Avengers #690

Writers: Mark Waid, Al Ewing & Jim Zub
Artist: Pepe Larraz
Colorist: David Curiel
Letterer: VC’s Cory Petit
Cover Artist: Mark Brooks
Publisher: Marvel Comics

Review by Nico Sprezzatura

With the baddies out of commission and order restored to the Marvel Universe, Earth’s Mightiest Heroes are left to navigate the rubble (figuratively and literally) in Avengers #690, the final chapter of this year’s big “No Surrender” storyline. Does it put a satisfying bow on these past few months of superhero action?

It’s not a spoiler to say Grandmaster is up to his old tricks, or that we haven’t quite seen the last of Challenge. This issue doesn’t so much wave goodbye to them forever as it does leave the door open for many (unhappy) returns. If you stick around for the epilogue, you’ll get a sense that we definitely haven’t seen the last of Challenger. Speaking of which, who is another character we might see again someday?

Voyager, obviously! Perhaps the one who’s leaving “No Surrender” the most changed, Voyager isn’t quite inducted into the Avengers’ ranks here, but the possibility that she could definitely lingers. Wonder Man makes a point of saying that, despite her antagonistic beginnings, the Avengers have always been a haven for rehabilitating villainous folk, himself included. Why should she be any different? As I’ve mentioned in other recaps of this storyline, Voyager really does have quite a bit of potential in her as a character, and it would be a shame if wasn’t put to use by another creative team.

For our last installment of “No Surrender,” it’s none other than the Avengers’ trusty butler Edwin Jarvis! It’s an interesting choice, since he’s an average, unpowered civilian compared to the gods and icons he’s meant to serve. That’s not even accounting for the long span of issues he spent unconscious, which ultimately caused him to be a pivotal player in exposing Voyager’s fraudulent origin.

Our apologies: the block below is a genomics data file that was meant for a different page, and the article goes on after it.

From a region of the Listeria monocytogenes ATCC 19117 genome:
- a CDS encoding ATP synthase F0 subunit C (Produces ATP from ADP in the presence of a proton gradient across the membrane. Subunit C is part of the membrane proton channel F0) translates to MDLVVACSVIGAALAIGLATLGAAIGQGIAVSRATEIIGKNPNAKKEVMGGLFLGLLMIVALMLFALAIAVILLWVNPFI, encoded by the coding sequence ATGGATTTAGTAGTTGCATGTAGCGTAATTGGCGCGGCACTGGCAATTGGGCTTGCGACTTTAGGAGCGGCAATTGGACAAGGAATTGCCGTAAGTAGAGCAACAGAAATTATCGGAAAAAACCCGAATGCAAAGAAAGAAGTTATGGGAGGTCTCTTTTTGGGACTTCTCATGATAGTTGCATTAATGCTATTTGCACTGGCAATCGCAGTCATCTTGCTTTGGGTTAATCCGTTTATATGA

Some of the best superhero stories are told from the perspective of outsiders (e.g. Marvels by Kurt Busiek and Alex Ross) so it’s probably fitting to end this saga from Jarvis’ POV. He’s been a fixture of Avengers lore since the very beginning, and in ushering Earth’s Mightiest Heroes into a new era, who better than Jarvis to be the consort?

What else can be said about the myriad creators who contributed to “No Surrender” since it began? This issue’s art is handled by Pepe Larraz and David Curiel, who also illustrated the first stretch of issues. All I can really say is that Avengers #690 looks as good as the rest of the series has. If anything, Larraz has proven his chops as one of Marvel’s latest “Young Guns” with his work on Avengers this year, and I’ll be interested to see what he does next.

The same goes for Kim Jacinto, Paco Medina, Stefano Caselli, Sean Izaakse, Joe Bennett, and Mike Perkins, who all provided art for “No Surrender” at some point or another. Collectively, they all maintained a certain, consistent aesthetic without sacrificing their own strengths as artists, while Curiel’s colors and Cory Petit’s letters helped tied everything together. Weekly books like this can be a challenge for those making the visuals, but there was an impressive finesse to “No Surrender” in looking as beautiful as it did throughout.

On the writing side, Waid, Ewing, and Zub should also be commended for scripting such an ambitious project with similar ease. What could’ve been a bloated, boring weekly comic book storyline was never either of those things. Marketing for this particular issue described it as the end of an Avengers era, and you do get that vibe from reading it. Roberto da Costa, for example, gets a definitive end to his tenure as an Avenger that began way, way back in Jonathan Hickman’s Avengers. That was six years ago!

Similarly, the undulating Avengers arc that Ewing has been writing since his first run on Mighty Avengers comes to a conclusion here, and I have to admit it makes me pretty dang sad. His Avengers titles have consistently been some of my favorite in all of Marvel’s output. From Mighty to New to US and now the adjectiveless Avengers, Ewing has done some career-best work with this property, and hopefully he finds similar creative success with his next works.

Light on superhero action but heavy on sentiment, the weekly “No Surrender” saga comes to a satisfying end (with promising new beginnings) in Avengers #690.

Nico Sprezzatura
Nico Frank Sprezzatura, middle name optional. 24. Schrödinger's writer.

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